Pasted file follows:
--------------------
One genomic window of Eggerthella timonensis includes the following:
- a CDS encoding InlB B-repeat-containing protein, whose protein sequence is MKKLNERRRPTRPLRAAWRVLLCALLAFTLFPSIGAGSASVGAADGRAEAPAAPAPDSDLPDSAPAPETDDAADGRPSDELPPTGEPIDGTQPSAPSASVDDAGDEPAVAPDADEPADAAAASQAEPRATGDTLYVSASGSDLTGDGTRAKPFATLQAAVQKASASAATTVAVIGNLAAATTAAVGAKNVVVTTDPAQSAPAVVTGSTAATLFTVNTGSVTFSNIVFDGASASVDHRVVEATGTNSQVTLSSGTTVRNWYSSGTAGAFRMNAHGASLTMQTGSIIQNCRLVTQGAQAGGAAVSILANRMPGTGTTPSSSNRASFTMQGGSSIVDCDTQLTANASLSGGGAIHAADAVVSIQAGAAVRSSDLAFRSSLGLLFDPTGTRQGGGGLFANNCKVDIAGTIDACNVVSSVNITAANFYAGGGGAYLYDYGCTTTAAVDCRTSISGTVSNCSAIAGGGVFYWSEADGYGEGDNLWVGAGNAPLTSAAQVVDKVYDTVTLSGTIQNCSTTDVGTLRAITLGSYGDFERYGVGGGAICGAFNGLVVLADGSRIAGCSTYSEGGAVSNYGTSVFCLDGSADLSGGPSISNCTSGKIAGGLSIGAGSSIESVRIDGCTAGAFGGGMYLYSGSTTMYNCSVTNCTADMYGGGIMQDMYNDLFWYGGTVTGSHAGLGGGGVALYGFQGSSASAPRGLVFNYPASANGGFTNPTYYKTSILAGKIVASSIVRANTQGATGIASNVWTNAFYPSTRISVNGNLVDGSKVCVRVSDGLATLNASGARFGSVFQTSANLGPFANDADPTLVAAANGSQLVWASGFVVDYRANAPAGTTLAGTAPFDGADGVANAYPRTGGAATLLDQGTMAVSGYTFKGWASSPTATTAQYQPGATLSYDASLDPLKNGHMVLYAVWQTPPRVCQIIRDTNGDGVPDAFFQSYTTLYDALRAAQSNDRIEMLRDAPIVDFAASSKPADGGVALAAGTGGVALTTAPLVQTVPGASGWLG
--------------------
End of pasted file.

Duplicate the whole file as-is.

One genomic window of Eggerthella timonensis includes the following:
- a CDS encoding InlB B-repeat-containing protein, whose protein sequence is MKKLNERRRPTRPLRAAWRVLLCALLAFTLFPSIGAGSASVGAADGRAEAPAAPAPDSDLPDSAPAPETDDAADGRPSDELPPTGEPIDGTQPSAPSASVDDAGDEPAVAPDADEPADAAAASQAEPRATGDTLYVSASGSDLTGDGTRAKPFATLQAAVQKASASAATTVAVIGNLAAATTAAVGAKNVVVTTDPAQSAPAVVTGSTAATLFTVNTGSVTFSNIVFDGASASVDHRVVEATGTNSQVTLSSGTTVRNWYSSGTAGAFRMNAHGASLTMQTGSIIQNCRLVTQGAQAGGAAVSILANRMPGTGTTPSSSNRASFTMQGGSSIVDCDTQLTANASLSGGGAIHAADAVVSIQAGAAVRSSDLAFRSSLGLLFDPTGTRQGGGGLFANNCKVDIAGTIDACNVVSSVNITAANFYAGGGGAYLYDYGCTTTAAVDCRTSISGTVSNCSAIAGGGVFYWSEADGYGEGDNLWVGAGNAPLTSAAQVVDKVYDTVTLSGTIQNCSTTDVGTLRAITLGSYGDFERYGVGGGAICGAFNGLVVLADGSRIAGCSTYSEGGAVSNYGTSVFCLDGSADLSGGPSISNCTSGKIAGGLSIGAGSSIESVRIDGCTAGAFGGGMYLYSGSTTMYNCSVTNCTADMYGGGIMQDMYNDLFWYGGTVTGSHAGLGGGGVALYGFQGSSASAPRGLVFNYPASANGGFTNPTYYKTSILAGKIVASSIVRANTQGATGIASNVWTNAFYPSTRISVNGNLVDGSKVCVRVSDGLATLNASGARFGSVFQTSANLGPFANDADPTLVAAANGSQLVWASGFVVDYRANAPAGTTLAGTAPFDGADGVANAYPRTGGAATLLDQGTMAVSGYTFKGWASSPTATTAQYQPGATLSYDASLDPLKNGHMVLYAVWQTPPRVCQIIRDTNGDGVPDAFFQSYTTLYDALRAAQSNDRIEMLRDAPIVDFAASSKPADGGVALAAGTGGVALTTAPLVQTVPGASGWLG